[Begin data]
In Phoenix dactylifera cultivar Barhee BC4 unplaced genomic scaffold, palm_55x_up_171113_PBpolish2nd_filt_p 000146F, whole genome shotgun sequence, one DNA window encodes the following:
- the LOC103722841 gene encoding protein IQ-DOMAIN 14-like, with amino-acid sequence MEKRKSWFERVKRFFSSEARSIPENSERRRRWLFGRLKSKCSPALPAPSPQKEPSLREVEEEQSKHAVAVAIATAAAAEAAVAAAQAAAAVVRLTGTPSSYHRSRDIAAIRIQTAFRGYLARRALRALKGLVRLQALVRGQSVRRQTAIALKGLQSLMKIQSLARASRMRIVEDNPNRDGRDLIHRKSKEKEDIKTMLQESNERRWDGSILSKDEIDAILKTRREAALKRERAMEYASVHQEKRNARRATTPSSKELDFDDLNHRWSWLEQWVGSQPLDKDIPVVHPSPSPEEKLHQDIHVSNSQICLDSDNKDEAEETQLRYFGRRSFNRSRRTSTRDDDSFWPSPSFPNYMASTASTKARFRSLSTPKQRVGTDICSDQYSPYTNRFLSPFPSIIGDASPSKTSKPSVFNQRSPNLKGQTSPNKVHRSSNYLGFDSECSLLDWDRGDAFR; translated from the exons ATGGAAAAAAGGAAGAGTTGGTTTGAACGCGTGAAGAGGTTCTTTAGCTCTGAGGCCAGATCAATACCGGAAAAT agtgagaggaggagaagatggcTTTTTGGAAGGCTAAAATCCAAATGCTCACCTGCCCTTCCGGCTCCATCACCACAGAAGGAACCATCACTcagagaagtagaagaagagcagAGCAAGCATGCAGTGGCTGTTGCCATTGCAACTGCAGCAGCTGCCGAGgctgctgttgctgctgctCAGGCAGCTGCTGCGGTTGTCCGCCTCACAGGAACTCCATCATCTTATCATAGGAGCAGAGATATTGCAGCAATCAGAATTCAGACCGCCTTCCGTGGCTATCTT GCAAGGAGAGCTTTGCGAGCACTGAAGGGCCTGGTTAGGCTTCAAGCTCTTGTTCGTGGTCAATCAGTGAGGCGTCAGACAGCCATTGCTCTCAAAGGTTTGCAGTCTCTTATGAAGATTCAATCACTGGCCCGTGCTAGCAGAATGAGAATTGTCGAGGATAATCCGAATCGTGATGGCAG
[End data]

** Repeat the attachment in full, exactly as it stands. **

In Phoenix dactylifera cultivar Barhee BC4 unplaced genomic scaffold, palm_55x_up_171113_PBpolish2nd_filt_p 000146F, whole genome shotgun sequence, one DNA window encodes the following:
- the LOC103722841 gene encoding protein IQ-DOMAIN 14-like, with amino-acid sequence MEKRKSWFERVKRFFSSEARSIPENSERRRRWLFGRLKSKCSPALPAPSPQKEPSLREVEEEQSKHAVAVAIATAAAAEAAVAAAQAAAAVVRLTGTPSSYHRSRDIAAIRIQTAFRGYLARRALRALKGLVRLQALVRGQSVRRQTAIALKGLQSLMKIQSLARASRMRIVEDNPNRDGRDLIHRKSKEKEDIKTMLQESNERRWDGSILSKDEIDAILKTRREAALKRERAMEYASVHQEKRNARRATTPSSKELDFDDLNHRWSWLEQWVGSQPLDKDIPVVHPSPSPEEKLHQDIHVSNSQICLDSDNKDEAEETQLRYFGRRSFNRSRRTSTRDDDSFWPSPSFPNYMASTASTKARFRSLSTPKQRVGTDICSDQYSPYTNRFLSPFPSIIGDASPSKTSKPSVFNQRSPNLKGQTSPNKVHRSSNYLGFDSECSLLDWDRGDAFR; translated from the exons ATGGAAAAAAGGAAGAGTTGGTTTGAACGCGTGAAGAGGTTCTTTAGCTCTGAGGCCAGATCAATACCGGAAAAT agtgagaggaggagaagatggcTTTTTGGAAGGCTAAAATCCAAATGCTCACCTGCCCTTCCGGCTCCATCACCACAGAAGGAACCATCACTcagagaagtagaagaagagcagAGCAAGCATGCAGTGGCTGTTGCCATTGCAACTGCAGCAGCTGCCGAGgctgctgttgctgctgctCAGGCAGCTGCTGCGGTTGTCCGCCTCACAGGAACTCCATCATCTTATCATAGGAGCAGAGATATTGCAGCAATCAGAATTCAGACCGCCTTCCGTGGCTATCTT GCAAGGAGAGCTTTGCGAGCACTGAAGGGCCTGGTTAGGCTTCAAGCTCTTGTTCGTGGTCAATCAGTGAGGCGTCAGACAGCCATTGCTCTCAAAGGTTTGCAGTCTCTTATGAAGATTCAATCACTGGCCCGTGCTAGCAGAATGAGAATTGTCGAGGATAATCCGAATCGTGATGGCAG